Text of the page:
Pipes transport the hot water around the central heating system so keeping it hotter for longer will make your home’s central heating much more efficient. Wrapping lagging around the pipes will act as an insulator, keeping the pipes warmer for longer, and you don’t even need any tools to do it.

4. Bleed the radiators

If you’ve found that one or more of the radiators around your home aren’t heating up as well as they used to, then they might need bleeding.

Bleeding a radiator is the process of releasing air from the central heating system. Excess air in the radiators can act as a blockage, preventing the hot water from circulating. You’ll be able to tell if a radiator needs bleeding as the top will be a lot cooler than the bottom.

If you feel confident our Guide to Bleeding a Radiator can take you through the steps, otherwise, don’t hesitate to contact a heating engineer.

5. Arrange a boiler service

The vast majority of UK homes have a gas boiler for central heating, so making sure it’s in top condition is highly important when it comes to keeping a cold house warm.

Arranging an annual boiler service involves a Gas Safe registered engineer (OFTEC engineers for oil boilers) checking the unit over to ensure that it’s running safely and efficiently.

Not only is having a gas boiler serviced each year a legal requirement, they’re highly important in terms of safety and the efficient running of the heating system:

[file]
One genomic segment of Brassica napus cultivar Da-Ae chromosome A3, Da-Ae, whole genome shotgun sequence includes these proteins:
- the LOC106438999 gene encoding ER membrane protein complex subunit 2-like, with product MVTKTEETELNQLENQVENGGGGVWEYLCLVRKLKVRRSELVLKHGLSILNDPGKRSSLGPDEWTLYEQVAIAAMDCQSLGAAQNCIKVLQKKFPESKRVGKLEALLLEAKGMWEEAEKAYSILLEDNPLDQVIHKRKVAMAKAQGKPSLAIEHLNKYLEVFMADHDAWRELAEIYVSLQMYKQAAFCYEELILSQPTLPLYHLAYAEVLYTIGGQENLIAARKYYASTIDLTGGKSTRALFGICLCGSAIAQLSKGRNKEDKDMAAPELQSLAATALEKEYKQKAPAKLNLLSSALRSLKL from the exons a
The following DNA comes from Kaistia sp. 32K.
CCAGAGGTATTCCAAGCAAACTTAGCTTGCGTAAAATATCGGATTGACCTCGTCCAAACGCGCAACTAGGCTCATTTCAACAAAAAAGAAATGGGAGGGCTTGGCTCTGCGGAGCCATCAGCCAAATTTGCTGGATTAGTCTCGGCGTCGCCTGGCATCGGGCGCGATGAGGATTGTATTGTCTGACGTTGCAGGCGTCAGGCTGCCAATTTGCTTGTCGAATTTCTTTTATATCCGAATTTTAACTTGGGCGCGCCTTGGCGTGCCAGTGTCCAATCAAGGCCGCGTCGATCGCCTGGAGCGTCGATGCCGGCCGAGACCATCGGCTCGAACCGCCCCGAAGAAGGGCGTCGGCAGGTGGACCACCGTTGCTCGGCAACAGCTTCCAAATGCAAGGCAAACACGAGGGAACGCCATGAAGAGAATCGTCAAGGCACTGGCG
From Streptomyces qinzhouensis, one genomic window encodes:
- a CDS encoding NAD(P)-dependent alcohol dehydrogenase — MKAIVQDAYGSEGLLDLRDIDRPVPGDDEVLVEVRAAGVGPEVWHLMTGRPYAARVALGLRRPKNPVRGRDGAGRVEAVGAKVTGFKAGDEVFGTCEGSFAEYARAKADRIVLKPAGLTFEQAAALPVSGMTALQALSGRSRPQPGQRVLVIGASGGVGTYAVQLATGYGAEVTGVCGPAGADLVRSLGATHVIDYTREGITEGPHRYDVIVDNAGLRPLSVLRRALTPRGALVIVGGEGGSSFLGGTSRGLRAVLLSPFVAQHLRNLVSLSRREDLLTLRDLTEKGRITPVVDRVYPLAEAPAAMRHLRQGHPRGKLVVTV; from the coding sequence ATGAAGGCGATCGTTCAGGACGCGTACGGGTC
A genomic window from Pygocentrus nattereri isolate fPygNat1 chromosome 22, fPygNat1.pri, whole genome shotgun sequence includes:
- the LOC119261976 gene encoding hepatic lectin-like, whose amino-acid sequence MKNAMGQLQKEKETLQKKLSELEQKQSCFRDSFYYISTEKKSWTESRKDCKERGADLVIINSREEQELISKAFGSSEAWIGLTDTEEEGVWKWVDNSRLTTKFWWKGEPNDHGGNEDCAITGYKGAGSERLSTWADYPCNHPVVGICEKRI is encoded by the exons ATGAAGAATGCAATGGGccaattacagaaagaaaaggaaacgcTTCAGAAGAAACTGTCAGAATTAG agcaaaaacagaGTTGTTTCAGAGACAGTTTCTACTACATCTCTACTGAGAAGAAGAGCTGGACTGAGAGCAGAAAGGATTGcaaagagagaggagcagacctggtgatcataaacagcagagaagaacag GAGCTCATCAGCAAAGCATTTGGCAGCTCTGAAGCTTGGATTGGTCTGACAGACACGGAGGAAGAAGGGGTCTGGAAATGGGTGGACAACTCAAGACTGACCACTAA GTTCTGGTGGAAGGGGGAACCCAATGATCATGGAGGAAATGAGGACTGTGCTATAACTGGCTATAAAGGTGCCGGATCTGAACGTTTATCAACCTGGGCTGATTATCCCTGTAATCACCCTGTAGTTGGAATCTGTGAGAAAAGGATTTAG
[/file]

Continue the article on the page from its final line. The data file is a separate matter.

• Ensures the safe running of the system
  • Help to keep your heating bills down
  • Needed to keep the warranty valid
  • Can bring a potential issue to the attention of a heating engineer before it worsens

Take a few moments to complete our simple online form and you’ll get a free quote from a fully-qualified Gas Safe registered engineer based in your local area.


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6. Get a smart thermostat

A smart thermostat will give you complete control over your central heating and also be able to learn about the energy usage habits of your home.

Smart thermostats can adapt to how and when the heating is used in your home, turning the central heating on and off at the most efficient times. This will help to keep your home at a comfortable temperature as well as help to reduce your energy bills.

Find out which are the Best Smart Thermostats.

7. Hang curtains and close them at night

As we’ve mentioned, a lot of heat can be lost through a room’s windows and curtains play an important role in keeping the heat in and the cold out. The thicker they are the better.

It might sound simple but as well as keeping the curtains closed at night, opening them up during the day will let the sunlight in – a natural and effective way of keeping your home warm.

8. Foil-covered card behind the radiators

Heat escapes radiators from the front and back which means a lot of the heat is being used to heat the wall behind the radiator – not much help when it comes to heating your home.

One trick to stop the heat from heating the wall is by wrapping a sheet of card in tin foil and sliding it behind the radiator. Doing this will reflect the heat, that would have otherwise been wasted, back into the room.

9. Have thermostatic radiator valves fitted to the radiators

Adding thermostatic radiator valves (TRVs) to the radiators around your home will give you more control over which rooms you want heating up and how hot you want them to be. Once the desired temperature has been reached, the TRV will switch the radiator off to save energy. Contain the heat within the room by keeping the door closed.

10. Clear the space in front of radiators